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Regimental colour, 18th (Royal Irish) Regiment of Foot, 1818

The Royal Irish Regiment traced its origins back to the British Civil Wars (1639-1651), but was officially formed in 1684, entering the English establishment in 1689.

From 1718 to 1745, the regiment was stationed on Minorca, and briefly in Flanders, before returning to Britain in the aftermath of the Second Jacobite Rebellion (1745-1746).

In 1751, the Regiment was given a regimental numeral of 18, despite being the seventh oldest British infantry regiment at that time.

The Regiment remained in Britain and Ireland until 1767, when it was deployed to North America. It was still there on the outbreak of the American War of Independence (1775-1783). It spent the early 1780s garrisoning the Channel Islands and Gibraltar against America's French and Spanish allies. It was in action from the start of the French Revolutionary Wars (1792-1802), serving at the siege of Toulon in 1793, garrisoning Corsica in 1794, and serving as marines in the Mediterranean in 1797.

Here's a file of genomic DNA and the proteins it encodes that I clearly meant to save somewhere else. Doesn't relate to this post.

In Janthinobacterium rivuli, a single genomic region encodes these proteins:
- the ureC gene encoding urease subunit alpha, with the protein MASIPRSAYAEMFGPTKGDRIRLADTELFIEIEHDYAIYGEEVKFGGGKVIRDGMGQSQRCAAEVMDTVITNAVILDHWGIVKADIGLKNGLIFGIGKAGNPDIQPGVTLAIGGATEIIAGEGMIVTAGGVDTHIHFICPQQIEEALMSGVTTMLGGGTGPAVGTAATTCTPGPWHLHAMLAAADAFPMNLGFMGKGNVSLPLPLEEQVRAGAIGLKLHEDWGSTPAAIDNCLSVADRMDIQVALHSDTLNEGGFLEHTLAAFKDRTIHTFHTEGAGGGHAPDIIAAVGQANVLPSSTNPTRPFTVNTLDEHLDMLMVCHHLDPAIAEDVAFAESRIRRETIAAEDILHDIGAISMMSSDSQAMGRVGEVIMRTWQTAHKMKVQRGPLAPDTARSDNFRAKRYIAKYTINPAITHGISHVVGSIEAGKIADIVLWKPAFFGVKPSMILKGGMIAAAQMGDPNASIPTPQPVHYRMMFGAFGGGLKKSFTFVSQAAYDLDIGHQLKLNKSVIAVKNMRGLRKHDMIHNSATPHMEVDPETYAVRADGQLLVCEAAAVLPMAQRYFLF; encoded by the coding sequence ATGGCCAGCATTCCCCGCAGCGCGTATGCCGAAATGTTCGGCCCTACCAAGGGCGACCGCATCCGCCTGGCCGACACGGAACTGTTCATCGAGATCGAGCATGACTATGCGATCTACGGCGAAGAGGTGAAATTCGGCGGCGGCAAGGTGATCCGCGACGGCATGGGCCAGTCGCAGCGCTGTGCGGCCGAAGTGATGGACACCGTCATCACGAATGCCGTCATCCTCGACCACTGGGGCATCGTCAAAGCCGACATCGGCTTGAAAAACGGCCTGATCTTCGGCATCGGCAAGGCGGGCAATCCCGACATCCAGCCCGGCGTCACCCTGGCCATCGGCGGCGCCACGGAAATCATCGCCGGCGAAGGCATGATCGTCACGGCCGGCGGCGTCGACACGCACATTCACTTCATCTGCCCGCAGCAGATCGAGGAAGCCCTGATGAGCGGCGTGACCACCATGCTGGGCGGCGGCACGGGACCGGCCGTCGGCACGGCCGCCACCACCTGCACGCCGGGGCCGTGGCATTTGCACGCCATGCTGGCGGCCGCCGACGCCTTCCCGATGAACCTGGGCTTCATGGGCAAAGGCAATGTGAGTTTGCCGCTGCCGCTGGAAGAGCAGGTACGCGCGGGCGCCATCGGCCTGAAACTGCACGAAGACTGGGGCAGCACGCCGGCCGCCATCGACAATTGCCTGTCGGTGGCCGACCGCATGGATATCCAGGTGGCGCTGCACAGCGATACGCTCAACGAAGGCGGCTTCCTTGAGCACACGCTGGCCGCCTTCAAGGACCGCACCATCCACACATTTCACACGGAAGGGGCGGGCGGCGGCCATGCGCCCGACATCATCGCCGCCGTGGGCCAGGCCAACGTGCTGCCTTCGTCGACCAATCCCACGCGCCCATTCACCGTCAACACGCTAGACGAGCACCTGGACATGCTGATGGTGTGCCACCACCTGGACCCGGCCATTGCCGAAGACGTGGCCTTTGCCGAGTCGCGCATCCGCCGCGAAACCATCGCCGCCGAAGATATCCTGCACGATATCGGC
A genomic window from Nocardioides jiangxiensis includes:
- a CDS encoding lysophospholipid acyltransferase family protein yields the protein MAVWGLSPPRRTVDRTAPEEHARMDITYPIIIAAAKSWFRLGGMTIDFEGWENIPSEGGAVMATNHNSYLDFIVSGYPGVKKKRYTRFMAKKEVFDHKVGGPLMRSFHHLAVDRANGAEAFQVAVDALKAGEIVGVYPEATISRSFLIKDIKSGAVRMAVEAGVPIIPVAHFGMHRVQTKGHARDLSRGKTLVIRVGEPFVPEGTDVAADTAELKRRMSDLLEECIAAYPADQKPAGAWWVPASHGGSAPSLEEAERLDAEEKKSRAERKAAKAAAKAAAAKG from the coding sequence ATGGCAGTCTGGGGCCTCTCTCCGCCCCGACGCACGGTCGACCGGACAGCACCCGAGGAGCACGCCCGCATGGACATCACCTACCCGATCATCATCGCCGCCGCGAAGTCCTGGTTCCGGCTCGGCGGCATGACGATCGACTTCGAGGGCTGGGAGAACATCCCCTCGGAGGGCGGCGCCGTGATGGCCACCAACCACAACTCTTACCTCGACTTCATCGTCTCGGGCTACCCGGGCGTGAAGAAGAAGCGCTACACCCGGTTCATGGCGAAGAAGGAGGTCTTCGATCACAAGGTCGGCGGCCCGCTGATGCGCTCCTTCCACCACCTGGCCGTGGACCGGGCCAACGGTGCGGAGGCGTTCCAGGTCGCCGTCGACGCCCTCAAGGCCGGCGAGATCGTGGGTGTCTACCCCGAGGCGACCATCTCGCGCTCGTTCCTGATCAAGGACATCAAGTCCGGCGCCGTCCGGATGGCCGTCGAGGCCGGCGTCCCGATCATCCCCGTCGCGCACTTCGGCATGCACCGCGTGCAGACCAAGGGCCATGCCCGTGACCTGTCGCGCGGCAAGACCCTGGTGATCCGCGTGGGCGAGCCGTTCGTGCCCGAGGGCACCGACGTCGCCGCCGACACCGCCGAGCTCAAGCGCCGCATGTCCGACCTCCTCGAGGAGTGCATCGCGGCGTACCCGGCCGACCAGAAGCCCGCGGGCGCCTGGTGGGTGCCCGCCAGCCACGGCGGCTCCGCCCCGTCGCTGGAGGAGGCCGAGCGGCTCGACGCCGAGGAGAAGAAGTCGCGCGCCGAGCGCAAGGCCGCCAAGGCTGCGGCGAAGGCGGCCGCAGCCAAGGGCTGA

The Regiment also fought in Egypt in 1801 before returning to Ireland. It was then posted to the West Indies from 1805 until the end of the war in 1814. After nearly 250 years' service, it was disbanded in 1922 on the establishment of the Irish Free State.

NAM Accession Number

NAM. 1973-10-29-1


National Army Museum Copyright


National Army Museum, Study Collection

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